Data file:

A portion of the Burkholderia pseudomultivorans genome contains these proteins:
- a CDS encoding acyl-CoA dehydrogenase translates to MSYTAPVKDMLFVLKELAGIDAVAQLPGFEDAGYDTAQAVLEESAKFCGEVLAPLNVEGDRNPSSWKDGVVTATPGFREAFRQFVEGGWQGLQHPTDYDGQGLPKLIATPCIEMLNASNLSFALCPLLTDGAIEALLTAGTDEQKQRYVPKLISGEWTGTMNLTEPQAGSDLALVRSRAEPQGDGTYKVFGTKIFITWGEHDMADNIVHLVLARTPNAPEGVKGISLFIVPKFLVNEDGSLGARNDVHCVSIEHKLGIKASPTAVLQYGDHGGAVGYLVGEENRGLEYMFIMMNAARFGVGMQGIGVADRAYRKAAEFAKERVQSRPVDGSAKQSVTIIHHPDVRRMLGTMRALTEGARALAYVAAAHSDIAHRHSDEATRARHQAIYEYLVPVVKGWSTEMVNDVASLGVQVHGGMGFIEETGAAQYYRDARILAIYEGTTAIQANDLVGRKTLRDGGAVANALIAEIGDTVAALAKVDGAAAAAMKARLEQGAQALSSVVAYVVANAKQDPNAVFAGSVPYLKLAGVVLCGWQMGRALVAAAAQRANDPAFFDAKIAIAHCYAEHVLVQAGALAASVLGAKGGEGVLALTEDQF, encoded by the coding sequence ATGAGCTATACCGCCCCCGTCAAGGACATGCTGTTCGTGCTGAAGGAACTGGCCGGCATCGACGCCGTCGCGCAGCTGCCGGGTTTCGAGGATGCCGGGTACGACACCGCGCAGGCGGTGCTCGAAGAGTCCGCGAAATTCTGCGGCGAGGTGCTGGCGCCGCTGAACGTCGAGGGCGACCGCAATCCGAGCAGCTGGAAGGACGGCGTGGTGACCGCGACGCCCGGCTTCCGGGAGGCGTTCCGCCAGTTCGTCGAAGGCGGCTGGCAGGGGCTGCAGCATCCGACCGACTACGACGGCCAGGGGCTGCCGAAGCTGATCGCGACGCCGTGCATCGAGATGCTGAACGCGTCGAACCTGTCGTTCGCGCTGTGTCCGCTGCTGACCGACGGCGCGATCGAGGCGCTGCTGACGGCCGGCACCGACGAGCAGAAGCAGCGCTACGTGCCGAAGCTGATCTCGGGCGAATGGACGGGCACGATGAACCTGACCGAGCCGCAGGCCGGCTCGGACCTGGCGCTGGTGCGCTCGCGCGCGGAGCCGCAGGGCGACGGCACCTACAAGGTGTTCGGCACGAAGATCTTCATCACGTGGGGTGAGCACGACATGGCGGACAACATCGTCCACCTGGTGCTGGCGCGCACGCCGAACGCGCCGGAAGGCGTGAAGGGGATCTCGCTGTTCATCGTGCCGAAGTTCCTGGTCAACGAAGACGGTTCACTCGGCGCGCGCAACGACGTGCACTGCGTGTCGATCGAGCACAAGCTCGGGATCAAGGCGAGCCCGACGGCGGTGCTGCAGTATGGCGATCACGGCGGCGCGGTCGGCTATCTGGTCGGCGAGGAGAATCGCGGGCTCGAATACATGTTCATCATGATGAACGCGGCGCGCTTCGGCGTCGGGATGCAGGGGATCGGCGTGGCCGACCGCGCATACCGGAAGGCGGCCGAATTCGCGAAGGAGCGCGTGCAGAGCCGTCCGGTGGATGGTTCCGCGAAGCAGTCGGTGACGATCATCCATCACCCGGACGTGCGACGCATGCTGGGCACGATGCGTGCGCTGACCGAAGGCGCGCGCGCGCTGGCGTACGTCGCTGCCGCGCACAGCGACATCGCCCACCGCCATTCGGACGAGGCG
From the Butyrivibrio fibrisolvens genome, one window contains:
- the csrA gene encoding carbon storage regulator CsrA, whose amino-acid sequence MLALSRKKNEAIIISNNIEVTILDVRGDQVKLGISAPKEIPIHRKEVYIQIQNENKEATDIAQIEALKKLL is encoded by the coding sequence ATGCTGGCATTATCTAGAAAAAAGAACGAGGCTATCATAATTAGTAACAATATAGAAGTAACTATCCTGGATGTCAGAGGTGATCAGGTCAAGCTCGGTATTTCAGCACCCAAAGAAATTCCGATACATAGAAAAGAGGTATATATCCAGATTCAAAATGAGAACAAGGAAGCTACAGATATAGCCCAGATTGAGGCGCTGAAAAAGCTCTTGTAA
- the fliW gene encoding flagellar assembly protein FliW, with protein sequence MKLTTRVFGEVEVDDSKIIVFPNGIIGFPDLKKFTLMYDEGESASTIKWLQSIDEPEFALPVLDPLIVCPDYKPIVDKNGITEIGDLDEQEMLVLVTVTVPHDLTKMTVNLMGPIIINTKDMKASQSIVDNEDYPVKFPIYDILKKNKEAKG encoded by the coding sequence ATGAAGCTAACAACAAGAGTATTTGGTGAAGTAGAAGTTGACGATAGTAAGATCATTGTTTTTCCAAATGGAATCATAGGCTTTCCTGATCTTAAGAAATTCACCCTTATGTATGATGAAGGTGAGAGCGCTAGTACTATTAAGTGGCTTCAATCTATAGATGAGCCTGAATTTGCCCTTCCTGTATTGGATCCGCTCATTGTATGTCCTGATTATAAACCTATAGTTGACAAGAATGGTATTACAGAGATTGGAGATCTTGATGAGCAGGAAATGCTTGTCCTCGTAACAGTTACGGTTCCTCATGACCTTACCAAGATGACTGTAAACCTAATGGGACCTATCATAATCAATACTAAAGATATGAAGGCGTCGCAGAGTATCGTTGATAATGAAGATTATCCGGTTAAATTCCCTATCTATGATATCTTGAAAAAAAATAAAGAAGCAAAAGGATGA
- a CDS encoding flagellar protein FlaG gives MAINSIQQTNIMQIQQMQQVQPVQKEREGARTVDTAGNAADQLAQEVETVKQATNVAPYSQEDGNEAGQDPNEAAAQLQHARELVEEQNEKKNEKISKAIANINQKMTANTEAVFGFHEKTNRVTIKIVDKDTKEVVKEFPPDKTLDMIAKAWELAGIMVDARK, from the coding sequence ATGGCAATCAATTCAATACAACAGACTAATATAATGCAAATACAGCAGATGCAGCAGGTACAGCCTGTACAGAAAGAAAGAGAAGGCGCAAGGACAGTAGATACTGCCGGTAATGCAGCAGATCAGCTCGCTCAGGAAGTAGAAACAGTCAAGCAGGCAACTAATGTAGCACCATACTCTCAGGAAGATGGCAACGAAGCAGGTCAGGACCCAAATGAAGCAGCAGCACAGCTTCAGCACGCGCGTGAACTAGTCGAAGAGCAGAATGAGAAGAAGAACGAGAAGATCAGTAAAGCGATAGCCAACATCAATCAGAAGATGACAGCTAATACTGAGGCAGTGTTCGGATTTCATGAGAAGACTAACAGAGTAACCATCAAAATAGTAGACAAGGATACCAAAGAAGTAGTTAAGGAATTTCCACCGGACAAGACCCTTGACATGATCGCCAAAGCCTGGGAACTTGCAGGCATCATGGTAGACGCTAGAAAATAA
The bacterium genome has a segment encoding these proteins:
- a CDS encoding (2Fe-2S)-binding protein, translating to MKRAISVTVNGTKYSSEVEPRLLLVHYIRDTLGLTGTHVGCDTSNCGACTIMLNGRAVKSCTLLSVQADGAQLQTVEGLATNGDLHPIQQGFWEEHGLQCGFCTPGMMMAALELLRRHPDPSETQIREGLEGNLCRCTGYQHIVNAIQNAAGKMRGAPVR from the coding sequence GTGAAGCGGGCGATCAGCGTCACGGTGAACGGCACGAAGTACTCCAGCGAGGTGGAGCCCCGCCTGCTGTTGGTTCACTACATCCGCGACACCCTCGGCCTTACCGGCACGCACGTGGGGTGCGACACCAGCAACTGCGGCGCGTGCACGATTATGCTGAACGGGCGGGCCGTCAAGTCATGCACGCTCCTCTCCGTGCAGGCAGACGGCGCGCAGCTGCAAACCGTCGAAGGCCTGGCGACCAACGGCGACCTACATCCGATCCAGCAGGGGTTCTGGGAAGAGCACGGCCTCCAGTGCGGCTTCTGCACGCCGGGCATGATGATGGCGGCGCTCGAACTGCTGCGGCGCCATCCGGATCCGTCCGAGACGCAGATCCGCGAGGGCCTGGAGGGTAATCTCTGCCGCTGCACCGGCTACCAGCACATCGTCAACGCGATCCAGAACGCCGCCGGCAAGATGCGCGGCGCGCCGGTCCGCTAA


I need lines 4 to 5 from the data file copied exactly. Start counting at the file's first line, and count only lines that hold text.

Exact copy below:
- the csrA gene encoding carbon storage regulator CsrA, whose amino-acid sequence MLALSRKKNEAIIISNNIEVTILDVRGDQVKLGISAPKEIPIHRKEVYIQIQNENKEATDIAQIEALKKLL is encoded by the coding sequence ATGCTGGCATTATCTAGAAAAAAGAACGAGGCTATCATAATTAGTAACAATATAGAAGTAACTATCCTGGATGTCAGAGGTGATCAGGTCAAGCTCGGTATTTCAGCACCCAAAGAAATTCCGATACATAGAAAAGAGGTATATATCCAGATTCAAAATGAGAACAAGGAAGCTACAGATATAGCCCAGATTGAGGCGCTGAAAAAGCTCTTGTAA
- the fliW gene encoding flagellar assembly protein FliW, with protein sequence MKLTTRVFGEVEVDDSKIIVFPNGIIGFPDLKKFTLMYDEGESASTIKWLQSIDEPEFALPVLDPLIVCPDYKPIVDKNGITEIGDLDEQEMLVLVTVTVPHDLTKMTVNLMGPIIINTKDMKASQSIVDNEDYPVKFPIYDILKKNKEAKG encoded by the coding sequence ATGAAGCTAACAACAAGAGTATTTGGTGAAGTAGAAGTTGACGATAGTAAGATCATTGTTTTTCCAAATGGAATCATAGGCTTTCCTGATCTTAAGAAATTCACCCTTATGTATGATGAAGGTGAGAGCGCTAGTACTATTAAGTGGCTTCAATCTATAGATGAGCCTGAATTTGCCCTTCCTGTATTGGATCCGCTCATTGTATGTCCTGATTATAAACCTATAGTTGACAAGAATGGTATTACAGAGATTGGAGATCTTGATGAGCAGGAAATGCTTGTCCTCGTAACAGTTACGGTTCCTCATGACCTTACCAAGATGACTGTAAACCTAATGGGACCTATCATAATCAATACTAAAGATATGAAGGCGTCGCAGAGTATCGTTGATAATGAAGATTATCCGGTTAAATTCCCTATCTATGATATCTTGAAAAAAAATAAAGAAGCAAAAGGATGA